5. I’m sorry you have to deal with this, and the people who don’t get it. We have been put on the waiting list for my eldest because there are some sounds he simply can’t say, making his speech sound babyish and meaning most people can barely understand him even when ‘I’ think he’s being clear, compared to most kids his age who speak full sentences with compound words etc. My youngest is now 11 months and has not even begun to say ‘mama’, ‘dada’ etc rather he is just barely making ‘da du mu ah’ sounds, which seems to be way behind his peers and also even where eldest was at this point. It is hard when you have such worries, we all want to help our kids and be patient but sometimes it is so hard to do. xx #bloggerclubuk

    • It is. Especially when you go to toddler groups and all the much younger kids are talking in clear sentences. I find that heartbreaking sometimes and I do get upset.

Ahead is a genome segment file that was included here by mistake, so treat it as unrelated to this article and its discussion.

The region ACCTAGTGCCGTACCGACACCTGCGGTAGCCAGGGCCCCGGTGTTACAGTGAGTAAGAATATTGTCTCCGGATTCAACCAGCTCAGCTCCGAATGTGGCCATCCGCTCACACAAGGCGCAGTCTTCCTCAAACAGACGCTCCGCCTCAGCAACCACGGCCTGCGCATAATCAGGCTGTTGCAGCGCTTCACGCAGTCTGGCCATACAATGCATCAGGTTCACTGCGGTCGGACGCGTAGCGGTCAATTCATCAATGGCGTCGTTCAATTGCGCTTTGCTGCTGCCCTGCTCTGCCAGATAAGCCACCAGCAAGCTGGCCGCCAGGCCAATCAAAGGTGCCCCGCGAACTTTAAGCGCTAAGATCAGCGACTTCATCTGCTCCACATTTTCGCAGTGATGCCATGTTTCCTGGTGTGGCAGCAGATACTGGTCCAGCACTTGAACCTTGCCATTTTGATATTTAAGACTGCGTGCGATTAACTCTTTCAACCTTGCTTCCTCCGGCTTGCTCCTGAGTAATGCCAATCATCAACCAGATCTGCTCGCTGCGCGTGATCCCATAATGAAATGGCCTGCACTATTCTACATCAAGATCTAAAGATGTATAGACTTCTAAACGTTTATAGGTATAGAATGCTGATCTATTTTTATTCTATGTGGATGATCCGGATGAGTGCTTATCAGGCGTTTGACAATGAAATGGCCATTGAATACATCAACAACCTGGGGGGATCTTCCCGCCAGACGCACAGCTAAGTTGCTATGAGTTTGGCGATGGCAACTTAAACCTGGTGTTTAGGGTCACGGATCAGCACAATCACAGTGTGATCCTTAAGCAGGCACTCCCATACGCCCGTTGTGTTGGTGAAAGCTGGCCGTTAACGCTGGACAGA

6. It’s tough when a child has any sort of delay or difference. I think people mean to be encouraging and positive, but sometimes it can just come across as really insensitive. I also think a lot of people have no idea how hard and draining it can be bringing up a child who is struggling in a particular area. It affects every part of your life.

    I see that this post was originally written quite a while ago. I hope things have improved for you #BloggerClubUK

    • Thank you Lucy. We actually found out that Harry has 4 genes missing from one of his chromosomes and he has also just been assessed for autism. We find out the outcome on 10th January. His speech has improved lots since I wrote this post but he does have other issues as well. He is making fab progress though 🙂